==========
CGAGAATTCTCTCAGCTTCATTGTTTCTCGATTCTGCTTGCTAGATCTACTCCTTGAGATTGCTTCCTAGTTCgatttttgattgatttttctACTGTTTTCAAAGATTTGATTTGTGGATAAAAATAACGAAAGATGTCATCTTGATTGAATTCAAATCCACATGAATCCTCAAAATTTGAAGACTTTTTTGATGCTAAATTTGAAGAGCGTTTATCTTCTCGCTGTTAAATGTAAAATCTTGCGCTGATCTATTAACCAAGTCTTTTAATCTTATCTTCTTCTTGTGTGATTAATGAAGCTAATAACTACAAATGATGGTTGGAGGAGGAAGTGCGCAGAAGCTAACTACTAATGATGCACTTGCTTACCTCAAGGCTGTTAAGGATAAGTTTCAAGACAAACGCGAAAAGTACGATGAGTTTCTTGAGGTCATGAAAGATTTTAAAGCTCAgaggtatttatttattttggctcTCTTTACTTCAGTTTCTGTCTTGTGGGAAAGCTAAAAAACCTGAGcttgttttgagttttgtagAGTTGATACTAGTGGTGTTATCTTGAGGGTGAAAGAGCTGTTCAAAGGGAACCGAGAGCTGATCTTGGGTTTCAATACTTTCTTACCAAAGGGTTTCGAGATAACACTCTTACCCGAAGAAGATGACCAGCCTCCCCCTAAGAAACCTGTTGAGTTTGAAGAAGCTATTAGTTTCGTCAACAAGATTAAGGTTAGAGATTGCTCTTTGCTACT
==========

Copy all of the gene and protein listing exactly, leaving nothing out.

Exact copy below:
CGAGAATTCTCTCAGCTTCATTGTTTCTCGATTCTGCTTGCTAGATCTACTCCTTGAGATTGCTTCCTAGTTCgatttttgattgatttttctACTGTTTTCAAAGATTTGATTTGTGGATAAAAATAACGAAAGATGTCATCTTGATTGAATTCAAATCCACATGAATCCTCAAAATTTGAAGACTTTTTTGATGCTAAATTTGAAGAGCGTTTATCTTCTCGCTGTTAAATGTAAAATCTTGCGCTGATCTATTAACCAAGTCTTTTAATCTTATCTTCTTCTTGTGTGATTAATGAAGCTAATAACTACAAATGATGGTTGGAGGAGGAAGTGCGCAGAAGCTAACTACTAATGATGCACTTGCTTACCTCAAGGCTGTTAAGGATAAGTTTCAAGACAAACGCGAAAAGTACGATGAGTTTCTTGAGGTCATGAAAGATTTTAAAGCTCAgaggtatttatttattttggctcTCTTTACTTCAGTTTCTGTCTTGTGGGAAAGCTAAAAAACCTGAGcttgttttgagttttgtagAGTTGATACTAGTGGTGTTATCTTGAGGGTGAAAGAGCTGTTCAAAGGGAACCGAGAGCTGATCTTGGGTTTCAATACTTTCTTACCAAAGGGTTTCGAGATAACACTCTTACCCGAAGAAGATGACCAGCCTCCCCCTAAGAAACCTGTTGAGTTTGAAGAAGCTATTAGTTTCGTCAACAAGATTAAGGTTAGAGATTGCTCTTTGCTACT